Quartum et vicesimum annum agens Scipio, cum in Hispania Carthagine oppressa maioris Carthaginis capiendae sumpsisset auspicia, multosque obsides, quos in ea urbe Poeni clausos habuerant, in suam potestatem redegisset, eximiae inter eos formae virginem aetatis adultae, et iuvenis et caelebs et victor, postquam comperit illustri loco inter Celtiberos natam, nobilissimoque gentis eius Indibili desponsam, arcessitis parentibus et sponso inviolatam tradidit. aurum quoque, quod pro redemptione puellae allatum erat, summae dotis adiecit. qua continentia ac munificentia Indibilis obligatus Celtiberorum animos Romanis applicando meritis eius debitam gratiam rettulit.
(Valerius Maximus, Facta et Dicta Memorabilia 4.3.1)
When Scipio was in his twenty-fourth year he had caputred Carthage in Spain and so taken auspices for the capture of the greater Carthage. He had brought many hostages into his power, whom the Carthaginians had kept shut up in the former city, among them a girl of adult age and exceptional beauty. Learning that she was born in an exalted station among the Celtiberi and betrothed to Indibilis, the noblest of that nation, Scipio, a young man, unmarried, and a victor, summoned her parents and fiancé and handed her over inviolate. He even added the gold which had been brought for the girl’s ransom to the amount of her dowry. Bound by such continence and generosity, Indibilis attached the hearts of the Celtiberi to Rome and so made due repayment to his benefactor. (tr. David Roy Shackleton Bailey)
Caduca nimirum et fragilia puerilibusque consentanea crepundiis sunt ista quae vires atque opes humanae vocantur. adfluunt subito, repente dilabuntur, nullo in loco, nulla in persona stabilibus nixa radicibus consistunt, sed incertissimo flatu Fortunae huc atque illuc acta quos sublime extulerunt improviso recursu destitutos profundo cladium miserabiliter immergunt. itaque neque existimari neque dici debent bona quae, ut inflictorum malorum amaritudine desiderium sui duplicent, <…>
(Valerius Maximus, Facta et Dicta Memorabilia 6.9 ext. 7)
Frail and fragile surely and like children’s toys are the so-called power and wealth of humankind. Suddenly they stream in, abruptly they fall apart, in no place or person do they stand on fixed or stable roots, but driven hither and thither by Fortune’s fickle breeze they forsake those they have raised aloft in unexpected withdrawal and lamentably plunge them into an abyss of disaster. Therefore they should neither be thought nor called good things that in order to double the bitterness of inflicted evils by craving for their return * * * (tr. David Roy Shackleton Bailey)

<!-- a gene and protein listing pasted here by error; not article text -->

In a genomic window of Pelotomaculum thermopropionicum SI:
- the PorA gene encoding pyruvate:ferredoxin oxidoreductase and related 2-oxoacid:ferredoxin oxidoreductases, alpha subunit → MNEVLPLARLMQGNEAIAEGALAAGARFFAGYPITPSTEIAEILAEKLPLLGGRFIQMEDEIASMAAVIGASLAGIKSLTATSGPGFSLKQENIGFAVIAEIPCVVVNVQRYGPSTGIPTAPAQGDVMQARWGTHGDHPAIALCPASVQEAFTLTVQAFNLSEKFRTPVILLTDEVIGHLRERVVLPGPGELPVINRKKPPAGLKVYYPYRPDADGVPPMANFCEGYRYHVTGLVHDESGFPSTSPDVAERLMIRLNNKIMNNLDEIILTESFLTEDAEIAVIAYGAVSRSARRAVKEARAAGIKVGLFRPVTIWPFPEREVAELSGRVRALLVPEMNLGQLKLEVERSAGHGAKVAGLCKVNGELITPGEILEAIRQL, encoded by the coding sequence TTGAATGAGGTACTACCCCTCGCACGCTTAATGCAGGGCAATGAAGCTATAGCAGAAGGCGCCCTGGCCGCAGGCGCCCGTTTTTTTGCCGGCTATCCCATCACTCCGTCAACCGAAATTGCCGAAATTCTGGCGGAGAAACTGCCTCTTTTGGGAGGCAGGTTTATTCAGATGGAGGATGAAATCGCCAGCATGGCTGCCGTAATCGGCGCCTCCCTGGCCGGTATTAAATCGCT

Quo in genere acuminis in primis Iunius Brutus referendus est: nam cum a rege Tarquinio, avunculo suo, omnem nobilitatis indolem excerpi, interque ceteros etiam fratrem suum, quod vegetioris ingenii erat, interfectum animadverteret, obtunsi se cordis esse simulavit, eaque fallacia maximas virtutes suas texit. profectus etiam Delphos cum Tarquinii filiis, quos is ad Apollinem Pythium muneribus et sacrificiis honorandum miserat, aurum deo nomine doni clam cavato baculo inclusum tulit, quia timebat ne sibi caeleste numen aperta liberalitate venerari tutum non esset. peractis deinde mandatis patris, Apollinem iuvenes consuluerunt quisnam ex ipsis Romae regnaturus videretur. at is penes eum summam urbis nostrae potestatem futuram respondit qui ante omnes matri osculum dedisset. tum Brutus, perinde atque casu prolapsus, de industria se abiecit, terramque, communem omnium matrem existimans, osculatus est. quod tam vafre Telluri impressum osculum urbi libertatem, Bruto primum in fastis locum tribuit.
(Valerius Maximus, Facta et Dicta Memorabilia7.3.2)
In this sort of sharpness Junius Brutus deserves particular mention. He noticed that his uncle king Tarquin was picking out all men of promise among the nobility and that among others his own brother had been put to death because of his lively intelligence. He therefore pretended to be dull of intellect and veiled his great abilities by that deception. Leaving too for Delphi with Tarquin’s sons, whom the king had sent to honour Pythian Apollo with gifts and sacrifices, he took some gold for the god as a gift secretly hidden in a hollow stick, fearing that it would not be safe for him to venerate the heavenly deity with an open donation. After attending to their father’s commissions, the young men consulted Apollo as to which among them seemed likely to be king in Rome. The god replied that supreme power in our city would lie with him who was the first to give his mother a kiss. Then Brutus purposely threw himself on the ground as though by an accidental stumble and kissed it, reckoning it to be the common mother of all kings. That kiss so craftily impressed on Earth gave freedom to the city and the first place in the Fasti to Brutus. (tr. D.R. Shackleton Bailey)